FAA reauthorization bill to move without labor agreement

Committee Democrats may offer an amendment that would support union's position to retroactively require binding arbitration.

The House Transportation and Infrastructure Committee is marking up a Federal Aviation Administration reauthorization bill even though the agency and the air traffic controllers union have not reached an accord in contract talks.

Top Democrats and Republicans on the committee have agreed not to include in the bill language requiring FAA and the union to revive failed talks last year over wages and other issues, Transportation and Infrastructure ranking member John Mica, R-Fla., said.

But committee Democrats will offer an amendment that would support the union's position to retroactively require binding arbitration, which would have the effect of reopening last year's discussions, Mica said. The White House has threatened to veto that retroactive language and Mica said he expects Congress would sustain that veto.

The committee's bill was not yet introduced at presstime and a spokeswoman for Transportation and Infrastructure Chairman James Oberstar, D-Minn., declined to comment.

Committee discussions over how to introduce a bipartisan measure and then move it through a markup -- along with renewed talks this month between the FAA and National Air Traffic Controllers Association -- had initially threatened to delay Thursday's consideration of the reauthorization bill until after the Independence Day recess.

The addition of the reauthorization bill to the agenda of Thursday's markup -- which will include other measures as well -- was not announced until Wednesday afternoon.

When talks broke down with NATCA in April 2006, FAA sent Congress its final offer to the union. FAA interpreted language in the 1996 FAA authorization bill as giving the agency the right to then begin implementing that final offer in June last year unless Congress acted within 60 days.

A Republican-controlled Congress did not act within those two months. FAA and NATCA resumed contract talks for the past 10 days under the urging of committee leaders, but that also failed to resolve their differences.

Mica, who backs FAA in the talks, suggested Wednesday he may not try to stand in the way of moving the bill through committee Thursday but he has "made no commitments beyond markup on what I'm going to do if they add the NATCA contract reach-back."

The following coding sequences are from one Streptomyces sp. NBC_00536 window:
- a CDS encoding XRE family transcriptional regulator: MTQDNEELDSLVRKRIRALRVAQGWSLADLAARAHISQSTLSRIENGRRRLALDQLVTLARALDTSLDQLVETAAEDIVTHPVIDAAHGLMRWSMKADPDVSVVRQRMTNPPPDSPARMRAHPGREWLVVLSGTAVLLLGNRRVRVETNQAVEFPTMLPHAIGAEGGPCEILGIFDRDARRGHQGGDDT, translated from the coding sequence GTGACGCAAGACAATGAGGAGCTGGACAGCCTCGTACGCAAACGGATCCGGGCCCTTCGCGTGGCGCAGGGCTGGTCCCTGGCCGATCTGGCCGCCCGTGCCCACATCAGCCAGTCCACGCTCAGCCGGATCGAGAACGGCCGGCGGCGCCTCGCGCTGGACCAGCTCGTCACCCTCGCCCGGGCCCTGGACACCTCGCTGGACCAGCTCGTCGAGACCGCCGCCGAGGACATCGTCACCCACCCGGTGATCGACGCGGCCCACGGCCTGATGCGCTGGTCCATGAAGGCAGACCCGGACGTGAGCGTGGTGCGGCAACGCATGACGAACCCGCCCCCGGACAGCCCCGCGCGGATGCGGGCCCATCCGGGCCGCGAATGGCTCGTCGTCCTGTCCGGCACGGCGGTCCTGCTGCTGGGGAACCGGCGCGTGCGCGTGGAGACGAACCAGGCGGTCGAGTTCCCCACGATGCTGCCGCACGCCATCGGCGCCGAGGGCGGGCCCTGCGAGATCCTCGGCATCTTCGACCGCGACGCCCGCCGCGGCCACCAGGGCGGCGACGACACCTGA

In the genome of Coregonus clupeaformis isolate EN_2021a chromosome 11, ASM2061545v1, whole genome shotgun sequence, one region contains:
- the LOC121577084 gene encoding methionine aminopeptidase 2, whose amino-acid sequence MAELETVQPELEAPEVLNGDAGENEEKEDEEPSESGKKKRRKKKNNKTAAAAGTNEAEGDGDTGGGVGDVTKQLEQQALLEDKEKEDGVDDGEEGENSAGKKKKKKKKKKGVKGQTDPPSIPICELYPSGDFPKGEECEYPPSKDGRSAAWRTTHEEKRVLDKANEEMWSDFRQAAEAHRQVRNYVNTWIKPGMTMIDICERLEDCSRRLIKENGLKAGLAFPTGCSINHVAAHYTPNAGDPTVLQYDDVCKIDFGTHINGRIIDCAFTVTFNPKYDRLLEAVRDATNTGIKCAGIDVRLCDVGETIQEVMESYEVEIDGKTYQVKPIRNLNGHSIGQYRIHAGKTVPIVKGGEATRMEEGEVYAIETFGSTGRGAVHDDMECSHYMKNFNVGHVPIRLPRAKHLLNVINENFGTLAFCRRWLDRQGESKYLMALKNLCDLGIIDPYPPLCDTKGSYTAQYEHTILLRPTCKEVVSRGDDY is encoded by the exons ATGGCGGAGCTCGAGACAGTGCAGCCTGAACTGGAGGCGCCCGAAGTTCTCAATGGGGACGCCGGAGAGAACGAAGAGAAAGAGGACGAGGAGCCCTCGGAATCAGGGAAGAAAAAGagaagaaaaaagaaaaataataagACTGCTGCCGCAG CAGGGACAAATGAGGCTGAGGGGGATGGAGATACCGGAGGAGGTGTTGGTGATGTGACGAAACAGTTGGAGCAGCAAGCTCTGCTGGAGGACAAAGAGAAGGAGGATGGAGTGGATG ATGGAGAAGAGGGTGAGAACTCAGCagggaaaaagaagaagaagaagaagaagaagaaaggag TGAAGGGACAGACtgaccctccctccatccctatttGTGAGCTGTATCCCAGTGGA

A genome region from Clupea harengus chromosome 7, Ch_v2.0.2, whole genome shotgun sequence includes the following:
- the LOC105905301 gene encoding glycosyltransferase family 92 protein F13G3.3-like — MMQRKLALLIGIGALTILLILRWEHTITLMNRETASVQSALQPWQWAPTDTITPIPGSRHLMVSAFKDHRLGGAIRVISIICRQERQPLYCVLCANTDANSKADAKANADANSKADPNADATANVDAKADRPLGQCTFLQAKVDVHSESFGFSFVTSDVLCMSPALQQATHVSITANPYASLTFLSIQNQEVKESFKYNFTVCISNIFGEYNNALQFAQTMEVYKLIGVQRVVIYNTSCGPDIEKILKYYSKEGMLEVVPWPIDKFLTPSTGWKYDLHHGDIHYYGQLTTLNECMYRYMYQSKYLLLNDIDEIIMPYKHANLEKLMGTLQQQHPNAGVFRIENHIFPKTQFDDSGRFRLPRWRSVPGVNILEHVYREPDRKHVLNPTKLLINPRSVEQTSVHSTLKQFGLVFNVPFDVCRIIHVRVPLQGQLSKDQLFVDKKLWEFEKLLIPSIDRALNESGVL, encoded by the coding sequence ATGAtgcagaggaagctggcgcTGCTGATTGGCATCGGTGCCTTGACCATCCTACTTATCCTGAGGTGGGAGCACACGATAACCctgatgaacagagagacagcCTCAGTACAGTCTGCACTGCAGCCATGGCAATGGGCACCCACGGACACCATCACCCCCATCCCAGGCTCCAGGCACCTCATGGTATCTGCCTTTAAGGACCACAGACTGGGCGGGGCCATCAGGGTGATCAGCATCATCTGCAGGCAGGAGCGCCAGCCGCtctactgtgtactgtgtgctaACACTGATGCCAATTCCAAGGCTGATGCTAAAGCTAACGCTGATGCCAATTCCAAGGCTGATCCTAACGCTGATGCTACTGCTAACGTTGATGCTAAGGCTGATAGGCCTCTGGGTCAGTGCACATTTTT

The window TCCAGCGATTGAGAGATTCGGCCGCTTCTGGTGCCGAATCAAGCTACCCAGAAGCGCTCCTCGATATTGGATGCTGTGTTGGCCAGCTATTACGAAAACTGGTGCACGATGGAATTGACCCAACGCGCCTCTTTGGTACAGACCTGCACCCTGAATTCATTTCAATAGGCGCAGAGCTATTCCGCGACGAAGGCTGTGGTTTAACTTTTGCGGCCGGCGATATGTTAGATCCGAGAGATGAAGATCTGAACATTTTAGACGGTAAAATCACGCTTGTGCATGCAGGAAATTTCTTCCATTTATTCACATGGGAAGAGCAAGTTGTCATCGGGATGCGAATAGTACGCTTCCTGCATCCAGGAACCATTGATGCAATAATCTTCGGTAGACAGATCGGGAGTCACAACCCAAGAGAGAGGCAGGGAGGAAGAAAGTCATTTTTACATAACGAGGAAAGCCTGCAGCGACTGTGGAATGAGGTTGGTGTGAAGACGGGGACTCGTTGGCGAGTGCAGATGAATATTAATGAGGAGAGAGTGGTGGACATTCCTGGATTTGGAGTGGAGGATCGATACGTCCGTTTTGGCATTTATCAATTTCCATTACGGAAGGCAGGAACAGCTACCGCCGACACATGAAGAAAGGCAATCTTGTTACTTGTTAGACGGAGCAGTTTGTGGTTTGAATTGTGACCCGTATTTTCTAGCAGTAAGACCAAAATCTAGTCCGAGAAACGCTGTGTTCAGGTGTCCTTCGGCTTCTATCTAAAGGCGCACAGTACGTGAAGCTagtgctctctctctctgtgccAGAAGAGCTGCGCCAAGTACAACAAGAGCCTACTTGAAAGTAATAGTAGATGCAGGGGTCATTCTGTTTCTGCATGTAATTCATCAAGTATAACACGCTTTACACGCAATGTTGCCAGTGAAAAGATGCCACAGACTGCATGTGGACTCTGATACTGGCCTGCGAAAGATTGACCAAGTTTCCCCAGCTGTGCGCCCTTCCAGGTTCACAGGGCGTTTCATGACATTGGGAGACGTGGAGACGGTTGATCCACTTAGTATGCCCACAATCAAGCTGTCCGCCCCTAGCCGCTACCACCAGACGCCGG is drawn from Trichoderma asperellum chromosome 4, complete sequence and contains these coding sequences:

Mica said the committee is "going to continue to put pressure on [FAA and NATCA] to settle their differences rather than having a food fight over this issue on the Hill."

Oberstar and Aviation Subcommittee Chairman Jerry Costello, D-Ill., argued in a letter in March to Appropriations Chairman David Obey, D-Wis., and House Democratic leaders that FAA's "interpretation of the law gives it an inherent, unfair advantage to impose its contract terms on employees." Further, "such a one-sided process has been an impediment to good faith negotiations that could have led to a voluntary contract."

FAA officials have countered that the agency would be the only taxpayer-funded federal entity other than the U. S. Postal Service to have to go to binding arbitration. The Democrats' effort also would remove budgetary control from Congress and the executive branch and give it to an unelected arbitrator, FAA has contended.

The committee's bill Thursday also will not include aviation user fees backed by the Bush administration but would raise from $4.50 to a maximum of $7 the fee per flight segment an airport can charge passengers, Mica said.

A four-year Senate Commerce Committee FAA reauthorization bill would impose a new $25 per flight user fee. The House Ways and Means Committee has yet to look at aviation excise taxes while the Senate Finance Committee is tentatively set to do so July 12.